|June 15, 1786|
A Woman, at her toilette, always has need of someone she can consult in order to know if this Coiffure, this Cap, this Hat, this Gown suits her well, and if she can wear it to advantage in the Promenades or other public places: why should we not be her Counsel, and why would she not read in our Books the advice that she asks for? Zulmé shines today in her muslin Caraco, quite simple, quite plain; and you, Zélis, would like to shine the same? No richness in her Dress, no loaded ornaments, taste alone made them fresh; and you would like to grasp this taste, this manner, which has seduced you? Listen, Zélis. Zulmé owes less of her éclat to her dress and coiffure, than to her air, where reigned an amiable liberty, a soft abandon, and an interesting facility. She is never seen sometimes bending, sometimes stiff, and sometimes inclining to the right or left, to give herself an air of the Petite-Maîtresse: no, her walk was frank, without affectation; she never contradicts nature, she never is studied. Born with these graces, infinitely set apart from nearly all your Sex, she never offended them, she never suffocated them under all the simpering which a Woman who has not a just and proportional mind overloads herself. Do not fool yourself; one must have some mind and a rather good one to have taste. An idiot will wear an elegant coat, he will wear a Fashionable coat, he will be well-covered; but it will be strongly perceived that he lacks taste in it. He will be affected, he will be stiff, he will be mannered. His coat or his hair will seem to determine all his steps. One will see in his walk that he fears being de-powdered, and, if he sits, that he fears crumpling his coat. He will not even laugh, in case he should lose the composure he has adopted.
Zélis, be close, be assured in your walk. Dare to raise your head, and one may discover in your face this beautiful confidence, this noble pride, which belongs to all to be made for feeling and thinking. Would you fear walking around and examined by all your fellows? May they impose on you, may they make you blush, or may they take off your free assurance? You are never impudent, you are never insolent; you only rely on yourself: I promise you their approbation forever. If, from this composure, your character can stand out, be convinced that you will compel the approbation of the same few who would have been able to marvel at it.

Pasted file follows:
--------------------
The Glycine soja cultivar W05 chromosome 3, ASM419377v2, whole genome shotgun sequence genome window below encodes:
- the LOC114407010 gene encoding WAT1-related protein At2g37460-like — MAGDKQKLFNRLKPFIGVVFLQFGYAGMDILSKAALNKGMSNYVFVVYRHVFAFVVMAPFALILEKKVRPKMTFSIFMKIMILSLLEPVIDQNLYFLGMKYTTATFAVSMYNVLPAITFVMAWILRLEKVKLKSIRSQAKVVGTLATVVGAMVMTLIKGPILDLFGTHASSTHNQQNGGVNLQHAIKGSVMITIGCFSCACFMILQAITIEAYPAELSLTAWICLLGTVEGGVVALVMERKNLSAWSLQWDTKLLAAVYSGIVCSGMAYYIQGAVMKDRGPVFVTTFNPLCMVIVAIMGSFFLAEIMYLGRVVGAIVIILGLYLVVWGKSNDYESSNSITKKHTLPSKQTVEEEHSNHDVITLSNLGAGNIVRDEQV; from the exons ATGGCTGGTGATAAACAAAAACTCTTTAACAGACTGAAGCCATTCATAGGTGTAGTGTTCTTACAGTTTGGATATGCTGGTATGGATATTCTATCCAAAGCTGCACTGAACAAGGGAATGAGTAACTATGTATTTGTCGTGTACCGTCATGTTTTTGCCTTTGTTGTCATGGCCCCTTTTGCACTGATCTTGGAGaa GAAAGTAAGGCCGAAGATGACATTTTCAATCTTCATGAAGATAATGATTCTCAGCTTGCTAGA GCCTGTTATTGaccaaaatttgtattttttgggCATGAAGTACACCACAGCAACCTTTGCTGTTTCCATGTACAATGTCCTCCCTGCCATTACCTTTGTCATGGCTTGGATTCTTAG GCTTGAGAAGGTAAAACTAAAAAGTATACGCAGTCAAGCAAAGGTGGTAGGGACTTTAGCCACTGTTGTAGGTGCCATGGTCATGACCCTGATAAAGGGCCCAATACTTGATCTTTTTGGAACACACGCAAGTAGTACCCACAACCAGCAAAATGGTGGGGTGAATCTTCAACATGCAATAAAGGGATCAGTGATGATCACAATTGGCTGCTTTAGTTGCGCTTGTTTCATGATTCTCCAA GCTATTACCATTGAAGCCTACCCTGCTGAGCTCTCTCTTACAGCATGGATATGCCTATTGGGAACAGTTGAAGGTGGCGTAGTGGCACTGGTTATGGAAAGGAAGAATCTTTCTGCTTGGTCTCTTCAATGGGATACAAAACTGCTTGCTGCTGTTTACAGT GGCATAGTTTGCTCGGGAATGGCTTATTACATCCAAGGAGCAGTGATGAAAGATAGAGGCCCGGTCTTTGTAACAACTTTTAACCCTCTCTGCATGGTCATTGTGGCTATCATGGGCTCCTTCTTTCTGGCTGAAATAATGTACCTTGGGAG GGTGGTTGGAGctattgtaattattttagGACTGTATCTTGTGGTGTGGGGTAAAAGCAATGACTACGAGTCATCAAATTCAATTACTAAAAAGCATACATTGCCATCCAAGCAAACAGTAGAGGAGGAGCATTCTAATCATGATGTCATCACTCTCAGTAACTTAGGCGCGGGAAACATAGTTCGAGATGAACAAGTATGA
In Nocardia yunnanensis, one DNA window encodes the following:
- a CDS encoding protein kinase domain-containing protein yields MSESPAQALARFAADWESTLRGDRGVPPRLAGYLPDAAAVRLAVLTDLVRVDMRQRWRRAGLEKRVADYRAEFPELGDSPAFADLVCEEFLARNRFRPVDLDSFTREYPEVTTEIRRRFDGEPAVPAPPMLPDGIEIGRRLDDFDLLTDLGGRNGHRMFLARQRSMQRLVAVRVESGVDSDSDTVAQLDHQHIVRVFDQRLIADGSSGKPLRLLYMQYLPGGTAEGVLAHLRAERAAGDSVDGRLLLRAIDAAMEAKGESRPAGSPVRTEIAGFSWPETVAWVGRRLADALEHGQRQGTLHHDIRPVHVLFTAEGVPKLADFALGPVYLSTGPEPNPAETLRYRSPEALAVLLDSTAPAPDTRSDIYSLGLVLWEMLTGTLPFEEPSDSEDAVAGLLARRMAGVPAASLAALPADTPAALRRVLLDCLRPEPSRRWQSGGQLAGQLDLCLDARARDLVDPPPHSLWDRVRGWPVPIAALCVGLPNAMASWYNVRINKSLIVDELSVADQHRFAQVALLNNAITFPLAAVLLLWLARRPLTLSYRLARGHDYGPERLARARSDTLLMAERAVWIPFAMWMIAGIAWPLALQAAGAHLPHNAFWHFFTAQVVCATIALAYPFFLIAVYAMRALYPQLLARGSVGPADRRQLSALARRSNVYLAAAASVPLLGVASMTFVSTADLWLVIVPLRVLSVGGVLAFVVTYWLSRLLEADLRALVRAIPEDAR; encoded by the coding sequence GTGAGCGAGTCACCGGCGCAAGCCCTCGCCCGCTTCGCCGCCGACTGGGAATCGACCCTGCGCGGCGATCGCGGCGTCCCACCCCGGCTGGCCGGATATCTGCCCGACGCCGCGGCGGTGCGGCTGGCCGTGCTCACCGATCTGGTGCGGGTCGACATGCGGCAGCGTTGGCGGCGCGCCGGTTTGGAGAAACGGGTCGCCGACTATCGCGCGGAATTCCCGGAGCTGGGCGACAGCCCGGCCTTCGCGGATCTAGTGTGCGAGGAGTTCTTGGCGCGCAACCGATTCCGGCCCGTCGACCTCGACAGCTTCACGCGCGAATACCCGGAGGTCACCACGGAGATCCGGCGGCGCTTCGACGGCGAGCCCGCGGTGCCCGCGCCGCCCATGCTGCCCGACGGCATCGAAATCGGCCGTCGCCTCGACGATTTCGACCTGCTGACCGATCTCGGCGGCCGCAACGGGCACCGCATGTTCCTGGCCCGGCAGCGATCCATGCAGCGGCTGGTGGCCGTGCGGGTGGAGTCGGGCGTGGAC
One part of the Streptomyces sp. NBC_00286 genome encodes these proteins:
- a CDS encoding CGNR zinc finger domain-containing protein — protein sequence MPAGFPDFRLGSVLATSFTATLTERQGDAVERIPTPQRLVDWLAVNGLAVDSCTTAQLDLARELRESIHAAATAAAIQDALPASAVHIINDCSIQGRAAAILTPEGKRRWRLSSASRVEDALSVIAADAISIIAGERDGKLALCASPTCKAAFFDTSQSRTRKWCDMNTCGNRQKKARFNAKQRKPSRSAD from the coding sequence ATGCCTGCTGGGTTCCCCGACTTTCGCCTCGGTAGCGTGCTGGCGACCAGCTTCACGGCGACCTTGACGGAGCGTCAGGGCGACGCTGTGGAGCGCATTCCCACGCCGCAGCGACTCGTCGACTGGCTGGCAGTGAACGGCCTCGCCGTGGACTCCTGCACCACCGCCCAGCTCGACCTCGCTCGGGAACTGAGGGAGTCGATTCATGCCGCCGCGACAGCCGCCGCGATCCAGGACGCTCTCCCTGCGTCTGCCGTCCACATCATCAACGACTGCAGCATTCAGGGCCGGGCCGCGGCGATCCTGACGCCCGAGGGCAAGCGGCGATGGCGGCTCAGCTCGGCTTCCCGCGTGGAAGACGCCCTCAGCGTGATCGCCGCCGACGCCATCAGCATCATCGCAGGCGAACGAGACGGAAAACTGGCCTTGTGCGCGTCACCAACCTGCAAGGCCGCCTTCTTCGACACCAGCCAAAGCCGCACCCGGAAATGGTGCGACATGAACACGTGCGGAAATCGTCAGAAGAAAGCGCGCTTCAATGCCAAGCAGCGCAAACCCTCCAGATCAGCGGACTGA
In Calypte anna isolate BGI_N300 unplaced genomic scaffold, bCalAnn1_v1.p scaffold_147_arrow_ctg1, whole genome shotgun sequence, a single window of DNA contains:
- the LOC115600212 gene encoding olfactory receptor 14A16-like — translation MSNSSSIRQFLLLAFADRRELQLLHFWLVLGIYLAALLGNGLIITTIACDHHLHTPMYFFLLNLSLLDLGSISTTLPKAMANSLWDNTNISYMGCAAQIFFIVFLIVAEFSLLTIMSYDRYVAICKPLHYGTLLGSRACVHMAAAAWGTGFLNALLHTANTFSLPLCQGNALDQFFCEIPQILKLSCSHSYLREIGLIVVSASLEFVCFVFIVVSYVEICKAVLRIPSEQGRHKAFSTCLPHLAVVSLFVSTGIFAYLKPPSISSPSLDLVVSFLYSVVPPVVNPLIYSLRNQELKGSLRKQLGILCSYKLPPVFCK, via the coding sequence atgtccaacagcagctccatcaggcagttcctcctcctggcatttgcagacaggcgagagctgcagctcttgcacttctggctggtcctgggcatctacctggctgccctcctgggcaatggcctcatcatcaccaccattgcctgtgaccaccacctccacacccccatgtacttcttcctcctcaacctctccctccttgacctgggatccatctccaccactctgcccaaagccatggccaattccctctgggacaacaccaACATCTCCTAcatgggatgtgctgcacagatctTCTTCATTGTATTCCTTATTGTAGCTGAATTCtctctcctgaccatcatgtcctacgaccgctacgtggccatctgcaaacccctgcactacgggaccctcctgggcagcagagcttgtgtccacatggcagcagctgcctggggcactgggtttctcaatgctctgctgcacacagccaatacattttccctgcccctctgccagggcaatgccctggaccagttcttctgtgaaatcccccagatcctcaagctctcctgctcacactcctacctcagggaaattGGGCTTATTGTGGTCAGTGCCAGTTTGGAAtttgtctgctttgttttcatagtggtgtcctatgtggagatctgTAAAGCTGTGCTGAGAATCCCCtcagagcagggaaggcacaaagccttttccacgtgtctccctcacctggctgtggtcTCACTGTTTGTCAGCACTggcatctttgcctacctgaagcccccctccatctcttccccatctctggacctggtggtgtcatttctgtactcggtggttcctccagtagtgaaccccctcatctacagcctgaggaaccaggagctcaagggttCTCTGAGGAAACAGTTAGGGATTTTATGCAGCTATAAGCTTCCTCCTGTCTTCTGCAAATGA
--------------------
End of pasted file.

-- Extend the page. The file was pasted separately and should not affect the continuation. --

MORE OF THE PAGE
It is true that Zulmé was dressed in a Caraco and a Petticoat of striped muslin, very white, very fresh, elegantly flounced; that the Petticoat and pink Corset underneath, which nuance it and ground it, so to speak, with the white, spread into all her air a sweet freshness and an agreeable vivacity; but to be dressed thus is the least difficult thing. I ask you about poise. You can as easily as she put on your head a straw Hat, naturally colored, wrapped with a garland of artificial roses, surmounted by four plumes (three white and one pink), and to which is attached behind a large Veil of white gauze falling to the waist. You can wear a bouquet of roses on the front of your corset, coif yourself with a large tapet and three curls on each side, of which one lands on the chest; but, one more time, on poise: there is all the magic of Zulmé.
It is, however, necessary to agree that Zulmé had to avoid a defect to which nearly all women are culpable today, which is of loading the head with a pound of white powder, instead of only wearing a light tint on the coiffure, and still weakening this tint with another as light of blonde or red powder. Zulmé had felt that white powder caked and thickened her features. If the Woman is blonde, this powder horribly fades the face; if she is brunette, it darkens her. Never, no never, is it necessary to powder it to white, unless you want to seem misshapen. Zélis, follow these counsels well.
I must add, before finishing, that the Caraco can only make a morning toilette, when it is still too early to dress, and when one wants to go out, and walk around before noon; or for the evening toilette, when one has passed all day at home, and when at seven or eight o'clock one wants to take the air, or appear in public. (See 1ST PLATE.)